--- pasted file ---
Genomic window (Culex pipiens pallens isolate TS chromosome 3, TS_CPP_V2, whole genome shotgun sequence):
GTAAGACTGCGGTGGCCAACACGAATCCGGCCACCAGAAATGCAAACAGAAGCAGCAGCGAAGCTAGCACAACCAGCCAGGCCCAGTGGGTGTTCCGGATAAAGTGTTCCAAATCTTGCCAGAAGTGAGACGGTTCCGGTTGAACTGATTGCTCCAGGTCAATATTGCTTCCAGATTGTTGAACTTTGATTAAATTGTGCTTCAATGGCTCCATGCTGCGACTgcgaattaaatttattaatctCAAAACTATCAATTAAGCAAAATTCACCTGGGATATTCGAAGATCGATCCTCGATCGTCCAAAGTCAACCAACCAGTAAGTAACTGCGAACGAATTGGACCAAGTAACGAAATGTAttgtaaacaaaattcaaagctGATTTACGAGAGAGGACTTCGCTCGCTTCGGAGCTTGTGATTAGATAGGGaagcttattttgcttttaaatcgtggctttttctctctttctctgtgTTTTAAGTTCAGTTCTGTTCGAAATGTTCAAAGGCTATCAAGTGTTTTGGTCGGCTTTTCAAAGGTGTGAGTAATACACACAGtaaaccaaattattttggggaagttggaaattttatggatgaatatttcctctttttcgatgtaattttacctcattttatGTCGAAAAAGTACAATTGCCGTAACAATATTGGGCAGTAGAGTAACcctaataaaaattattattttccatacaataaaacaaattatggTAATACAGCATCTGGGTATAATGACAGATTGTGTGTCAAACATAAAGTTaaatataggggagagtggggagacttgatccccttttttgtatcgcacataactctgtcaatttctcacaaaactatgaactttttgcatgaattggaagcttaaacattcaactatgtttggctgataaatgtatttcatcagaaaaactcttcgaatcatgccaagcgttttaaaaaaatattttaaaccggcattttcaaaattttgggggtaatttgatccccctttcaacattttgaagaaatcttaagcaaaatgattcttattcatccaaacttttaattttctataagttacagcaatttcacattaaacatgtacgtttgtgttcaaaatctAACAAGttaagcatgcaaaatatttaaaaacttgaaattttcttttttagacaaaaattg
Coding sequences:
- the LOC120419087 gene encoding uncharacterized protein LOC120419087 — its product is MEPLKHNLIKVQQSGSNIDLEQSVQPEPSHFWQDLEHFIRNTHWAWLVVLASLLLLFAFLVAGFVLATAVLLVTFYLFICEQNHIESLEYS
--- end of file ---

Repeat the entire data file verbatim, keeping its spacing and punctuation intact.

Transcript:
Genomic window (Culex pipiens pallens isolate TS chromosome 3, TS_CPP_V2, whole genome shotgun sequence):
GTAAGACTGCGGTGGCCAACACGAATCCGGCCACCAGAAATGCAAACAGAAGCAGCAGCGAAGCTAGCACAACCAGCCAGGCCCAGTGGGTGTTCCGGATAAAGTGTTCCAAATCTTGCCAGAAGTGAGACGGTTCCGGTTGAACTGATTGCTCCAGGTCAATATTGCTTCCAGATTGTTGAACTTTGATTAAATTGTGCTTCAATGGCTCCATGCTGCGACTgcgaattaaatttattaatctCAAAACTATCAATTAAGCAAAATTCACCTGGGATATTCGAAGATCGATCCTCGATCGTCCAAAGTCAACCAACCAGTAAGTAACTGCGAACGAATTGGACCAAGTAACGAAATGTAttgtaaacaaaattcaaagctGATTTACGAGAGAGGACTTCGCTCGCTTCGGAGCTTGTGATTAGATAGGGaagcttattttgcttttaaatcgtggctttttctctctttctctgtgTTTTAAGTTCAGTTCTGTTCGAAATGTTCAAAGGCTATCAAGTGTTTTGGTCGGCTTTTCAAAGGTGTGAGTAATACACACAGtaaaccaaattattttggggaagttggaaattttatggatgaatatttcctctttttcgatgtaattttacctcattttatGTCGAAAAAGTACAATTGCCGTAACAATATTGGGCAGTAGAGTAACcctaataaaaattattattttccatacaataaaacaaattatggTAATACAGCATCTGGGTATAATGACAGATTGTGTGTCAAACATAAAGTTaaatataggggagagtggggagacttgatccccttttttgtatcgcacataactctgtcaatttctcacaaaactatgaactttttgcatgaattggaagcttaaacattcaactatgtttggctgataaatgtatttcatcagaaaaactcttcgaatcatgccaagcgttttaaaaaaatattttaaaccggcattttcaaaattttgggggtaatttgatccccctttcaacattttgaagaaatcttaagcaaaatgattcttattcatccaaacttttaattttctataagttacagcaatttcacattaaacatgtacgtttgtgttcaaaatctAACAAGttaagcatgcaaaatatttaaaaacttgaaattttcttttttagacaaaaattg
Coding sequences:
- the LOC120419087 gene encoding uncharacterized protein LOC120419087 — its product is MEPLKHNLIKVQQSGSNIDLEQSVQPEPSHFWQDLEHFIRNTHWAWLVVLASLLLLFAFLVAGFVLATAVLLVTFYLFICEQNHIESLEYS